Below is the text of the speech made by Theresa May, the then Shadow Education Secretary, to the Conservative Spring Forum held on 4 March 2001.
It is clear from everything that has been said in this session, and from what I see in the schools I visit across the country that what we need now in education is a ‘radical approach – one that focuses on the best interests of children, that understands the purpose of education, that recognises the importance of diversity and choice, and that liberates schools from constant interference by the state.’
Not my words, but those of the former Chief Inspector of Schools Chris Woodhead.
Ladies and Gentlemen, the next Conservative Government will provide that radical approach.
Anyone who visits schools, who sees teachers inundated with paperwork, disruptive children in classes damaging the education of others, schools on a four day week and children being taught by unqualified staff will know that on education this Labour Government is all spin and no delivery.
When Tony Blair promised education, education, education no-one knew he meant the number of days a week children would be in school.
It’s no wonder parents are saying – We’ve paid the taxes so where are the teachers?
But Labour are not just failing to deliver, they are incapable of delivering because they are more interested in spinning to get headlines than they are in the needs of children.
They promised to spend a greater proportion of the national income on education than the last Conservative Government. They have spent less.
They promised smaller class sizes. Secondary class sizes have gone up and the pupil teacher ratio in primary schools has gone up.
They promised to cut bureaucracy. Instead they have deluged schools with endless Whitehall directives and initiatives – from the beginning of last year teachers received a directive a day from the Government.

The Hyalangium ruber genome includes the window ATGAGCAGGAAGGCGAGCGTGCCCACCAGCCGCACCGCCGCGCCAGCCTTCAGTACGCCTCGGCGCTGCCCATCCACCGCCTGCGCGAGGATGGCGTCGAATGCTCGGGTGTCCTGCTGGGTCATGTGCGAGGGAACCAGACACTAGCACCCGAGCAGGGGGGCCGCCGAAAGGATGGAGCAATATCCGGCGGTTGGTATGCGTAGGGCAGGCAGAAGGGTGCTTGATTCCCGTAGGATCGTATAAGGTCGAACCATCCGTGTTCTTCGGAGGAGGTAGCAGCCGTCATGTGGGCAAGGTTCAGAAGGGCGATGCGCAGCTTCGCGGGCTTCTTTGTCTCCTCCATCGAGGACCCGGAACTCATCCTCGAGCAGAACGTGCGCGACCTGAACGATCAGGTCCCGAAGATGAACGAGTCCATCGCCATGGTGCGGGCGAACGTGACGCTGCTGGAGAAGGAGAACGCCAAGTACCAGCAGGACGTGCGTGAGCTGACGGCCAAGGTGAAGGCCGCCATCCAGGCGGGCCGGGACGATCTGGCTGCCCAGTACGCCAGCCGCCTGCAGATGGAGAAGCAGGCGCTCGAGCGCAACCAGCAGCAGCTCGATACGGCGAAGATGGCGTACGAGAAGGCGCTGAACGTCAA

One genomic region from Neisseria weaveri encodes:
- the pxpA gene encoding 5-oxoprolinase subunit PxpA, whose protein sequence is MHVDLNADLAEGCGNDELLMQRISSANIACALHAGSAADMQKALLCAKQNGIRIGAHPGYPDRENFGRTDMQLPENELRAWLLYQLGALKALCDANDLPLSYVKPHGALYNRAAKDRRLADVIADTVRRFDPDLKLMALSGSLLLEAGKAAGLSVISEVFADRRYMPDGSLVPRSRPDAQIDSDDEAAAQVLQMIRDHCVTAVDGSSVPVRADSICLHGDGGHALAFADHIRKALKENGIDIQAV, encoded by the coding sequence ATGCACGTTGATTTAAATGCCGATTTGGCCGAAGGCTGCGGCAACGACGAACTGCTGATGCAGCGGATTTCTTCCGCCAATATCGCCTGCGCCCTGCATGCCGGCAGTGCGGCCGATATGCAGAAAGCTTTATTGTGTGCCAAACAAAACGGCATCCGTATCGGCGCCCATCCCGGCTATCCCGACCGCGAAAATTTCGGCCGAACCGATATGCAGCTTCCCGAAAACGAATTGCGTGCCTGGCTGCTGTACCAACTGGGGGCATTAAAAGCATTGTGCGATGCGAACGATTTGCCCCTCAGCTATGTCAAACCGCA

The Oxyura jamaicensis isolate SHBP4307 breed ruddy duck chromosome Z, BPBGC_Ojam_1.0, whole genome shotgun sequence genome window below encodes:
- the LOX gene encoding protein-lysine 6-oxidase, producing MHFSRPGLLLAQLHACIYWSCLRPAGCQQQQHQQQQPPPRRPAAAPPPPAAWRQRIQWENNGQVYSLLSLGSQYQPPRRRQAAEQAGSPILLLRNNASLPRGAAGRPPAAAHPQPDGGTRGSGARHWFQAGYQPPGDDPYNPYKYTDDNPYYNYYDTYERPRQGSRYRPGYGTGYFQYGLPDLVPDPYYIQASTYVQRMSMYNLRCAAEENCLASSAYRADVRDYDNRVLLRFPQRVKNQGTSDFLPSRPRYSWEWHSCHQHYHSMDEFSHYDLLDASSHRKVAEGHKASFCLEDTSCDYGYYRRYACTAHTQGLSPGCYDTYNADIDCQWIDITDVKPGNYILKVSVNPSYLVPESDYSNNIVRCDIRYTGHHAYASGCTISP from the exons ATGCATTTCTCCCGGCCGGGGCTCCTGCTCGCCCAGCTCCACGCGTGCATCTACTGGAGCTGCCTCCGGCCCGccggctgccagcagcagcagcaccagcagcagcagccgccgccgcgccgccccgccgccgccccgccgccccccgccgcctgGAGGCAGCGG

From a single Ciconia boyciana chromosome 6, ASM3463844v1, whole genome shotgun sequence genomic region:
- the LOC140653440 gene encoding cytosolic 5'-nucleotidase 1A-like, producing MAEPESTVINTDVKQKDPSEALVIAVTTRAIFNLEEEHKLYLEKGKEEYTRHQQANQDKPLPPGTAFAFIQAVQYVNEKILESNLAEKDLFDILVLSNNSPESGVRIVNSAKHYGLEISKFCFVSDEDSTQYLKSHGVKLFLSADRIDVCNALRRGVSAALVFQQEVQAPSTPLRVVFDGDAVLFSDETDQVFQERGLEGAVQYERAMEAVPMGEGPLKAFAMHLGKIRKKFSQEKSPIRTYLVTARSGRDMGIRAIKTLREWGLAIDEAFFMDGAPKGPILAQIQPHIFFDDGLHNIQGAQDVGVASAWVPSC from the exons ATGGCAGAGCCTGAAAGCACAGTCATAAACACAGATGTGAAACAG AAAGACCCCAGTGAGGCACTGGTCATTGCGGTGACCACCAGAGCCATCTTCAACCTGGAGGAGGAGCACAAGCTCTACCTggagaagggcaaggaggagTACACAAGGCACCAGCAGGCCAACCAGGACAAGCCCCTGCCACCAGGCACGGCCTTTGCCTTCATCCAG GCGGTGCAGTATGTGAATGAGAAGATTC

Instead of giving more say to parents they have handed more power to local politicians and bureaucrats by scrapping our hugely successful grant maintained schools system.
They promised to raise teacher morale. Instead teachers are leaving in droves because they are utterly fed up with Blunkett’s bureaucratic burdens and constant interference from the centre.
And instead of leaving dogma behind they have vigorously pursued their vendetta against grammar schools.
These are the realities of what Labour has done to education in this country.
What can we expect from Labour if they get back in.
More spin, more Whitehall schemes, more paperwork, more disruptive pupils in class, more political correctness,
But fewer special schools, fewer grammar schools, fewer school sixth forms, fewer teachers,
Lower standards, larger classes and an education system aimed at turning out politically correct citizens with no idea of the history and culture of their own country.
Four years on we know the black hole between the rhetoric and reality of Labour.
When Tony Blair says he wants more private sector involvement in education, we know more power will be given to local politicians and bureaucrats.
When Tony Blair says he wants a better deal for teachers, we know the Government will continue to stifle the creativity and flair of teachers with a never-ending stream of directives from Whitehall.
When Tony Blair says he wants more diversity we know he will destroy the grammar schools through Labour’s vindictive ballots.
And when Tony Blair’s spokesman says it is the end of the bog-standard comprehensive we know the monolithic comprehensive system with no choice for parents is safe under Labour.
In contrast, Conservatives are ready to deliver a better education for our children, to deliver common sense not dogma.